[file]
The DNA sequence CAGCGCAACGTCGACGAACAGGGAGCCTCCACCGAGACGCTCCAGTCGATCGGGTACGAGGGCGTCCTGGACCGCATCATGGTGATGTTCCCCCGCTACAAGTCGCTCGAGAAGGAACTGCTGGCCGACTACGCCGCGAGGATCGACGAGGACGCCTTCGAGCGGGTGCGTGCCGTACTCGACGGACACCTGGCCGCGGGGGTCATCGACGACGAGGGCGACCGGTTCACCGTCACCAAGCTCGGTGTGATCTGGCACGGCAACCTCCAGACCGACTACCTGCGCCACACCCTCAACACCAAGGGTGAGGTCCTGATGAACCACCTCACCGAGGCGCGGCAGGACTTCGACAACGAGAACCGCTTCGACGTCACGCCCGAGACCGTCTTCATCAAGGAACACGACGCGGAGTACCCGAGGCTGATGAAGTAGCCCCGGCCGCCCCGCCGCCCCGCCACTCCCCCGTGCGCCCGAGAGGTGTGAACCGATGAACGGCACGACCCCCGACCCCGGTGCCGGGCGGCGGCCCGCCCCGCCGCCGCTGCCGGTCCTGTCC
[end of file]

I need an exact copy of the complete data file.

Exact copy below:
The DNA sequence CAGCGCAACGTCGACGAACAGGGAGCCTCCACCGAGACGCTCCAGTCGATCGGGTACGAGGGCGTCCTGGACCGCATCATGGTGATGTTCCCCCGCTACAAGTCGCTCGAGAAGGAACTGCTGGCCGACTACGCCGCGAGGATCGACGAGGACGCCTTCGAGCGGGTGCGTGCCGTACTCGACGGACACCTGGCCGCGGGGGTCATCGACGACGAGGGCGACCGGTTCACCGTCACCAAGCTCGGTGTGATCTGGCACGGCAACCTCCAGACCGACTACCTGCGCCACACCCTCAACACCAAGGGTGAGGTCCTGATGAACCACCTCACCGAGGCGCGGCAGGACTTCGACAACGAGAACCGCTTCGACGTCACGCCCGAGACCGTCTTCATCAAGGAACACGACGCGGAGTACCCGAGGCTGATGAAGTAGCCCCGGCCGCCCCGCCGCCCCGCCACTCCCCCGTGCGCCCGAGAGGTGTGAACCGATGAACGGCACGACCCCCGACCCCGGTGCCGGGCGGCGGCCCGCCCCGCCGCCGCTGCCGGTCCTGTCC